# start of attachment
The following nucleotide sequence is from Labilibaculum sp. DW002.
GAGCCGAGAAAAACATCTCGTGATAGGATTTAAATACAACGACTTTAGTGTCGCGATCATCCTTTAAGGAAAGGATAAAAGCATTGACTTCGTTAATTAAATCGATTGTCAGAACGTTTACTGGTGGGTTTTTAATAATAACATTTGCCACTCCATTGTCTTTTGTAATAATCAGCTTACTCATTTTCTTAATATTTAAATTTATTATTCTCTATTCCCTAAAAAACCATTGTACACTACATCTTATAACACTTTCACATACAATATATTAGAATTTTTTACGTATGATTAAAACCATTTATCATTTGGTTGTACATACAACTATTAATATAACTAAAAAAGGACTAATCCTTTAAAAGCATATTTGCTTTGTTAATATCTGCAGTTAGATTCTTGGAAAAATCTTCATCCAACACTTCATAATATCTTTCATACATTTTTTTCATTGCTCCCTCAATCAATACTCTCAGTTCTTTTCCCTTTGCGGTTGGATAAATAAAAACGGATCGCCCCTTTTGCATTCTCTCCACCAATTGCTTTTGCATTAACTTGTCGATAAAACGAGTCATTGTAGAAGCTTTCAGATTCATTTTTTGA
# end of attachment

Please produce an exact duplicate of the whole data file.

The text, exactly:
The following nucleotide sequence is from Labilibaculum sp. DW002.
GAGCCGAGAAAAACATCTCGTGATAGGATTTAAATACAACGACTTTAGTGTCGCGATCATCCTTTAAGGAAAGGATAAAAGCATTGACTTCGTTAATTAAATCGATTGTCAGAACGTTTACTGGTGGGTTTTTAATAATAACATTTGCCACTCCATTGTCTTTTGTAATAATCAGCTTACTCATTTTCTTAATATTTAAATTTATTATTCTCTATTCCCTAAAAAACCATTGTACACTACATCTTATAACACTTTCACATACAATATATTAGAATTTTTTACGTATGATTAAAACCATTTATCATTTGGTTGTACATACAACTATTAATATAACTAAAAAAGGACTAATCCTTTAAAAGCATATTTGCTTTGTTAATATCTGCAGTTAGATTCTTGGAAAAATCTTCATCCAACACTTCATAATATCTTTCATACATTTTTTTCATTGCTCCCTCAATCAATACTCTCAGTTCTTTTCCCTTTGCGGTTGGATAAATAAAAACGGATCGCCCCTTTTGCATTCTCTCCACCAATTGCTTTTGCATTAACTTGTCGATAAAACGAGTCATTGTAGAAGCTTTCAGATTCATTTTTTGA